SAFETY TRIALS MAY NOT BE EFFECTIVE
There are safety trials required for licensing of all animal vaccines, but it only involves giving two doses of a vaccine to 500 to 1500 animals, with a follow-up in less than 30 days. Not looking at repeat vaccinations, having only one follow-up and having that follow-up within a relatively short time limits the ability of these vaccine trials to recognize adverse events..
With human vaccines, by law, doctors must report adverse events to the FDA or CDC. That kind of reporting is not required for animal vaccines. The USDA gets about 500 to 600 reports on V AAE a year, mostly on dogs and cats, although more livestock than small animals are vaccinated.
Veterinarians are more likely to report V AAE to the vaccine manufacturers than to regulators. Government surveillance on animal vaccines is more passive than active.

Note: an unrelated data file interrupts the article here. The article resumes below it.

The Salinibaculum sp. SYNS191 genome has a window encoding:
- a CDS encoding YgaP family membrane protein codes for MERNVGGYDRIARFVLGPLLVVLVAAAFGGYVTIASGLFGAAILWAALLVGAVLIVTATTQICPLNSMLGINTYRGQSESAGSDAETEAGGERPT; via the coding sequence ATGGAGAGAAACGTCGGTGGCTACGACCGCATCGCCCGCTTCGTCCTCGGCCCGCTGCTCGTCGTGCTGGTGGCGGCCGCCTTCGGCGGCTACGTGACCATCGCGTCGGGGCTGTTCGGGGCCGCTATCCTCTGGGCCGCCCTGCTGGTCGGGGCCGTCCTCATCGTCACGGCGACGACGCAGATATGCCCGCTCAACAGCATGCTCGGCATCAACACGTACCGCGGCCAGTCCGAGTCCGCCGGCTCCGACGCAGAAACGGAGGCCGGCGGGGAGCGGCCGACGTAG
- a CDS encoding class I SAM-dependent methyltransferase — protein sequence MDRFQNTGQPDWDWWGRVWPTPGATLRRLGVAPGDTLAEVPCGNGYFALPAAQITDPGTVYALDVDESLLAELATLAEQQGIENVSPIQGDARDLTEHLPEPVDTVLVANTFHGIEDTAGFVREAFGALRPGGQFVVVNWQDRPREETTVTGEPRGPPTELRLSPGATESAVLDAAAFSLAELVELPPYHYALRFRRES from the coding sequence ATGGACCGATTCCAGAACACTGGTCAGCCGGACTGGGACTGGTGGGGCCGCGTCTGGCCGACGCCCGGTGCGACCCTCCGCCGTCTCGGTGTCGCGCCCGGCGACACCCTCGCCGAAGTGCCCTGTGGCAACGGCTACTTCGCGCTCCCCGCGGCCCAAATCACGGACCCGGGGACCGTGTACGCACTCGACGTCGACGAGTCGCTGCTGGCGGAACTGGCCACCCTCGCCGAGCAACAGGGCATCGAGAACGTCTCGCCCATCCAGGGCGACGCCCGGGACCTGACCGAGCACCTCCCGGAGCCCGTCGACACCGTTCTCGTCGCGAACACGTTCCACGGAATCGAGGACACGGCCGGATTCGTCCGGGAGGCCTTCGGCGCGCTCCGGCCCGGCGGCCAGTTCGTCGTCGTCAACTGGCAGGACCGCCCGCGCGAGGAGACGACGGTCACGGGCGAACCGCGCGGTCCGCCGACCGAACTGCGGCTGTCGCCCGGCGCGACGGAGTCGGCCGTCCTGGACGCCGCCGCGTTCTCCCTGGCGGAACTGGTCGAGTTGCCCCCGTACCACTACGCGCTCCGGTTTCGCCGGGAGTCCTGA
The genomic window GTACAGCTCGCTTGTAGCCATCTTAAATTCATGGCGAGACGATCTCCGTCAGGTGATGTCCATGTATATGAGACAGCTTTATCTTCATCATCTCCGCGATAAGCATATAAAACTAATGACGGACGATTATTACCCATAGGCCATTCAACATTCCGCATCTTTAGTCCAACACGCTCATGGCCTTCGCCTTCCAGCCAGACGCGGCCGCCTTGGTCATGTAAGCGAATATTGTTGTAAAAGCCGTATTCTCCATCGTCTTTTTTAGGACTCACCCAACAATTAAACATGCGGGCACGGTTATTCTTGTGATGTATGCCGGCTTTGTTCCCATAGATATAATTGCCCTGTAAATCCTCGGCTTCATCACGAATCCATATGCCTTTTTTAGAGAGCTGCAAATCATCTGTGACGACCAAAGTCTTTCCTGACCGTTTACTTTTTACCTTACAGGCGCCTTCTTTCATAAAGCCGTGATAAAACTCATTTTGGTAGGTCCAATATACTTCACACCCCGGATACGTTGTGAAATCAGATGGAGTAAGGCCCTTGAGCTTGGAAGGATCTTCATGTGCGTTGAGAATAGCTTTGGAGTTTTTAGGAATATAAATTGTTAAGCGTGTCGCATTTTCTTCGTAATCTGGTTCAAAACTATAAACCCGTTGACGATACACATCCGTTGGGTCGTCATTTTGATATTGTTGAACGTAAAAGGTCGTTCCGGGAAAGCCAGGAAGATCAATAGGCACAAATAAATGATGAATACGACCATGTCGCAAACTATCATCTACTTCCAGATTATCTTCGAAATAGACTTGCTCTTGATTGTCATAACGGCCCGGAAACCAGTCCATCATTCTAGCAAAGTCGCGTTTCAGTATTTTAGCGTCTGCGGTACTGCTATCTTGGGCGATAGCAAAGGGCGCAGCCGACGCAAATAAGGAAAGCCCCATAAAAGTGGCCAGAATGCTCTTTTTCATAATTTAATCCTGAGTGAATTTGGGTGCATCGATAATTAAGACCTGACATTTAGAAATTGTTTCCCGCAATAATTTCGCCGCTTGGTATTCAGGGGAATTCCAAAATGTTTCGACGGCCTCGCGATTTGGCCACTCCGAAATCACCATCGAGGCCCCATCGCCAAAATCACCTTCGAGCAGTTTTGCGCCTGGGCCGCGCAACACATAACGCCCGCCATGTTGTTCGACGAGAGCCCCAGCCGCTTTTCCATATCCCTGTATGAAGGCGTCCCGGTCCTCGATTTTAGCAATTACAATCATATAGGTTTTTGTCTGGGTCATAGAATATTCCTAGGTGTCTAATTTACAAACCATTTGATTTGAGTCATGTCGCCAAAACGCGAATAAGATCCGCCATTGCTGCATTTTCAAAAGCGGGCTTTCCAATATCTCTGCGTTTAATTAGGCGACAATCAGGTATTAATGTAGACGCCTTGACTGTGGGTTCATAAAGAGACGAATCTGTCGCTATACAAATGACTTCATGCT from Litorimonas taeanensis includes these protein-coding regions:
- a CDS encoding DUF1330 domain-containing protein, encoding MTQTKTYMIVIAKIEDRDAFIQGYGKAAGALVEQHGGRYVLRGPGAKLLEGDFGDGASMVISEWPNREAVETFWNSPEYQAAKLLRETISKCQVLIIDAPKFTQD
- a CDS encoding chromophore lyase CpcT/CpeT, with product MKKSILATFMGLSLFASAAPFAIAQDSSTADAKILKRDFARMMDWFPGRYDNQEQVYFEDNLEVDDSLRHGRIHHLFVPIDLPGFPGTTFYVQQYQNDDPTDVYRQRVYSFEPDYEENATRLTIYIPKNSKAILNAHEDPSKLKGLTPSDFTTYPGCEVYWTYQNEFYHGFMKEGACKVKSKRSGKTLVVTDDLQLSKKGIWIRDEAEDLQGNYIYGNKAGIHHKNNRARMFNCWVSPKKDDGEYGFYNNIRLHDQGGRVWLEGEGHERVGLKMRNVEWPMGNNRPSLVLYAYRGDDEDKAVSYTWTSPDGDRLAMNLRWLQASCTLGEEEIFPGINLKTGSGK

LONGER-TERM STUDIES NEEDED
VAAE studies must follow a large population over a long period. Dr. Moore and his research team looked at the vaccination records of dog patients at Banfield, The Pet Hospital, from January 1, 2002 to December 31, 2003. They considered the breed, age, sex and neuter status. Vaccines administered included bordetella, borrelia, coronavirus, giardia, rabies, parvovirus, and a multivalent distemper-adenovirus-parainfluenza-parvovirus-leptospirosis. All vaccines were from one manufacturer.
The team searched the animals' records for ailments occuring up to three days postvaccination and checked records for the nature of the reaction. This two-year study, examining 3.5 million doses of vaccine and 1.2 million dogs, found 4,678 adverse events. In 65 percent of those, the veterinarians called the adverse event a "vaccine reaction" and in 32 percent an "allergic reaction".